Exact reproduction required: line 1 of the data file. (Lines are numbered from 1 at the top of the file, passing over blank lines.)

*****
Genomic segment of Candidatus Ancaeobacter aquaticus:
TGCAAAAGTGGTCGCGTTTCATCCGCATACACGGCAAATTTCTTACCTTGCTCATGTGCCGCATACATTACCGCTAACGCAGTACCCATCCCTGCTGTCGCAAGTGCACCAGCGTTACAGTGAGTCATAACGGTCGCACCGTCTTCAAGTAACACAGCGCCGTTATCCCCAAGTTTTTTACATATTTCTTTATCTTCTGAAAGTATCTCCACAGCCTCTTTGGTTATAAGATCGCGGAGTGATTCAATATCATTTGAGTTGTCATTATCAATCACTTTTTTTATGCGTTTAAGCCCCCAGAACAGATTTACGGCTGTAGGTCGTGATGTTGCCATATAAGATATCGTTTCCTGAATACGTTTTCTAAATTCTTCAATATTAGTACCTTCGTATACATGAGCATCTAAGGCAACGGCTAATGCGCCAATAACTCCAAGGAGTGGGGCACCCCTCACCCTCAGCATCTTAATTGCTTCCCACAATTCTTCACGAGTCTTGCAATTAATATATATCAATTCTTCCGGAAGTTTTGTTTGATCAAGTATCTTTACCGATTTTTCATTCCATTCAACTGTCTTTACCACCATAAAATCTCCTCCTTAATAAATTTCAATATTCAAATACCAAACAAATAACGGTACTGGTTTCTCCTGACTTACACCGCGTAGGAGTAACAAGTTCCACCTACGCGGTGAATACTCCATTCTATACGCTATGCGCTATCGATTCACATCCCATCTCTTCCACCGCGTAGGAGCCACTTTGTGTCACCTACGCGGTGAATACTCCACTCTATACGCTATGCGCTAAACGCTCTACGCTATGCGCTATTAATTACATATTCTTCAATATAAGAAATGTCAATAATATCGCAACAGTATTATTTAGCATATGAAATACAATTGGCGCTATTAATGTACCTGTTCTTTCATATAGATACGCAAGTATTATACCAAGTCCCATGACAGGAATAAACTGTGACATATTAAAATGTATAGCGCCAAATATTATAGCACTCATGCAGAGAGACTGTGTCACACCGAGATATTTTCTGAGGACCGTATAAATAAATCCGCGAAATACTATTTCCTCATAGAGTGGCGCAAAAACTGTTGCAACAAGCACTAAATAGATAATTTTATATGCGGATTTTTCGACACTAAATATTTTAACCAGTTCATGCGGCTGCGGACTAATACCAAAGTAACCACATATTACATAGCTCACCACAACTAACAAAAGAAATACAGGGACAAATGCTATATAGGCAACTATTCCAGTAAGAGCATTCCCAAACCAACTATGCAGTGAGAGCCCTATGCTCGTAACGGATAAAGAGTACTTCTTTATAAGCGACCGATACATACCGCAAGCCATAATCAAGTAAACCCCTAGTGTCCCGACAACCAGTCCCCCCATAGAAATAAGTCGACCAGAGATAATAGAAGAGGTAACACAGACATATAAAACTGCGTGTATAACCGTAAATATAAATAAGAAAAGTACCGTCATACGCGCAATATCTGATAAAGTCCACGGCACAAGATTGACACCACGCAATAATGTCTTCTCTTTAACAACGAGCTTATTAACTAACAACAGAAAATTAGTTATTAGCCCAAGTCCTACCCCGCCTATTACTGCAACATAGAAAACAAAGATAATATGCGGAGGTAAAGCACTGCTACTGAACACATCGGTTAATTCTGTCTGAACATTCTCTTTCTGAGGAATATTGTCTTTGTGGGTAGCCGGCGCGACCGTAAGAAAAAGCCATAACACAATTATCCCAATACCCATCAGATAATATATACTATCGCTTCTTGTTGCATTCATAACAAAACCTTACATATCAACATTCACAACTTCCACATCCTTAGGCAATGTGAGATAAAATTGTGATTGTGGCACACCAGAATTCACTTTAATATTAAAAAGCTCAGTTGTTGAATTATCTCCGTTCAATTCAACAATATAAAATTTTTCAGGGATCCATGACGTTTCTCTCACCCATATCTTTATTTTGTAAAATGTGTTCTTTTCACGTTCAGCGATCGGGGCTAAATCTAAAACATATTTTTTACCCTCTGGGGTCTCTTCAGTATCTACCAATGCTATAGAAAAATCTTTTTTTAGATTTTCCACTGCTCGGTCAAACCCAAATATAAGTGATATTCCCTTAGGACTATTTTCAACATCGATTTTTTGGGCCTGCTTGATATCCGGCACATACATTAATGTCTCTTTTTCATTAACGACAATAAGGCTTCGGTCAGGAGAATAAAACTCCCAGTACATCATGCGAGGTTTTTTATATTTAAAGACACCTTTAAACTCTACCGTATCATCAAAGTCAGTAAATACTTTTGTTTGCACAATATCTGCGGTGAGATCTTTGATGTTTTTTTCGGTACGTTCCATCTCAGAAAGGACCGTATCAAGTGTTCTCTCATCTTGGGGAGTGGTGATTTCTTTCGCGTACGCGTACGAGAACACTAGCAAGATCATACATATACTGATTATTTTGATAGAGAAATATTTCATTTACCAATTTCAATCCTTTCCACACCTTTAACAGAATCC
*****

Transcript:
Genomic segment of Candidatus Ancaeobacter aquaticus: